Gathered Together

From Commentary on Isaiah (ca. 425)

“The wolf shall graze with the lamb, and the leopard shall rest with the kid”(11:6). Through Christ the savage and the meek will be joined together, and those who are wholly lacking holiness will be joined to the holy ones and to the saints. Insofar as Israel was under the tutoring of the law and learned forbearance, it was gentle and meek, and also holy, similar to a sheep or goat. Both of these animals are holy and pure and by nature tame. The world and the leopard, however, and also the lion, are by nature savage and unable to dwell together. But in Christ that is what happened. Jews and Greeks were gathered together with one another, sharing a single food, the evangelical and apostolic kerygma, under the care of the one chief shepherd who knows how to graze his flock in a good pasture and in a very rich place.

“And they will not hurt or be able to destroy anyone on my holy mountain” (11:9). The holy mountain is the church, lifted up on a high place in glory and adorned with sublime teachings. It is a community devoted to higher things. It is our practice to worship the creator and maker, not the creation. Nor do we number the divine Word, maker of all things, among created things but give him the glory due to him…

“In that day shall be a root of Jesse, and he will arise to rule the Gentiles; they will hope in him, and his rest shall be an honor” (11:10) Little by little the spiritual meaning of what was spoken obscurely shines forth, and those things that were uttered through figures are clearly elucidated for eager listeners. For how it is that the wolf shall graze with the lamb, and the leopard rest with the kid, and the calf, ox, and lion eat husks together; and when it shall be that these things actually come to pass — that those who were once bellicose and cruel become docile and mild, and how they shall be fed abundantly along with those who are gentle and holy under one chief shepherd – all of this is made clear when it says, “and there shall be a root of Jesse.” …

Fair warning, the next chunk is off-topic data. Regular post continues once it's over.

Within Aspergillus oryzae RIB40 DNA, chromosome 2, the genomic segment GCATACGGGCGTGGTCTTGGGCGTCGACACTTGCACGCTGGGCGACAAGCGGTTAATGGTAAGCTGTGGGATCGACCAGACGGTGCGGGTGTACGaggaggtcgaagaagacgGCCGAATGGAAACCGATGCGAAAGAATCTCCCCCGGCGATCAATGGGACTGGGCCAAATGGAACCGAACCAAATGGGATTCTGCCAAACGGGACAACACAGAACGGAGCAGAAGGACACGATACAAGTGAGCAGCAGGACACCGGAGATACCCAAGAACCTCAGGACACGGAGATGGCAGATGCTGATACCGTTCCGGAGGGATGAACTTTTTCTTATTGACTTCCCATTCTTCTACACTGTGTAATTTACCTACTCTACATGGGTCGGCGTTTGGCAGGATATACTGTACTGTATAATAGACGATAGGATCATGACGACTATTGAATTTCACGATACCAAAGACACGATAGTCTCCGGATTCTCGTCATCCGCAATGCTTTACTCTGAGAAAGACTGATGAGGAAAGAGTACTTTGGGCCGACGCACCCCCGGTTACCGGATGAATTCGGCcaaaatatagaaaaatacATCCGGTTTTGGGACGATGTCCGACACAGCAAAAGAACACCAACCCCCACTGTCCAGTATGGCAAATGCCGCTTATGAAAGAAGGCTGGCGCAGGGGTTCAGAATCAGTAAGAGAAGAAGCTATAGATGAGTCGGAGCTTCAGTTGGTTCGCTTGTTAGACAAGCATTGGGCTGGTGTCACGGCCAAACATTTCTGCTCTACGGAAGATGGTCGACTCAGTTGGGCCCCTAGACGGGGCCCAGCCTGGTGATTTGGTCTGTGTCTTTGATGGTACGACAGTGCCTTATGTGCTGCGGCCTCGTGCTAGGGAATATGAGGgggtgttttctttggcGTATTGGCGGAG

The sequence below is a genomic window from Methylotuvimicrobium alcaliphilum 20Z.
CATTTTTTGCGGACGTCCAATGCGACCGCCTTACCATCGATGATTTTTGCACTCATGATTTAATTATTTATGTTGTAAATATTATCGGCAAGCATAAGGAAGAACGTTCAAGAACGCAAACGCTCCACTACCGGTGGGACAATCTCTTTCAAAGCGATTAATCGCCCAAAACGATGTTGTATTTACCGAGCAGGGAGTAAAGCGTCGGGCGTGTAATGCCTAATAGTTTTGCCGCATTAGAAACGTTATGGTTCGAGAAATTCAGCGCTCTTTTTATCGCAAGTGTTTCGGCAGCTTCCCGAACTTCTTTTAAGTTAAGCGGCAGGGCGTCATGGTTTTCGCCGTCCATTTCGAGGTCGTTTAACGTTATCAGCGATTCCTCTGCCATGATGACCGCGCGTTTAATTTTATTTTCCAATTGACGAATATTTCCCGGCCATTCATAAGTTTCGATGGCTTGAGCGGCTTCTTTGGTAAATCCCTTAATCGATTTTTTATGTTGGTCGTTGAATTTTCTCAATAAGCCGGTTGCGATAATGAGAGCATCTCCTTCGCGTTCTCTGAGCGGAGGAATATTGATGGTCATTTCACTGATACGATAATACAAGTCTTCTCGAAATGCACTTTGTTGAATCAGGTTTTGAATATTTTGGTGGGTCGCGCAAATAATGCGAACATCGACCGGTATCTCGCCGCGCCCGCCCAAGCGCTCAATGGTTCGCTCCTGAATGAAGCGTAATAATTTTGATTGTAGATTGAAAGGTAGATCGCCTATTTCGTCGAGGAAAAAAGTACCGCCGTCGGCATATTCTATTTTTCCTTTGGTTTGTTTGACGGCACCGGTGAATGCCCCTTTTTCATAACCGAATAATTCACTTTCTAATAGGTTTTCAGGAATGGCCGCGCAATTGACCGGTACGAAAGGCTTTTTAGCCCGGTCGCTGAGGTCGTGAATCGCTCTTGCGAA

Even if they [the Gentiles] were without hope and after the fashion of this world, did not know God — for they worshipped the works of their own hands — nevertheless, since they have been called through faith to the knowledge of Christ, they have been made subject to him, they have laid hold of him who is truly, and by nature, God, and have come to share in the hope of the saints. Christ is not only a matter of hope for the Gentiles; he will actually be manifested in the course of time… He will bestow freely his rest among them as their honor and glory. For the mind of his saints is a hospitable dwelling place for the Lord.

St. Cyril of Alexandria (376-444) was Patriarch of Alexandria and an influential theologian, who convened the Ecumenical Council of Ephesus in 431, which resolved the Nestorian Controversy by asserting the unity of Christ’s person, and defending the use of the Marian title “Theotokos,” the God-bearer. His commentary on Isaiah was a product of the early days of his episcopate. He is commemorated on various days on the liturgical calendar of Eastern and Western churches.

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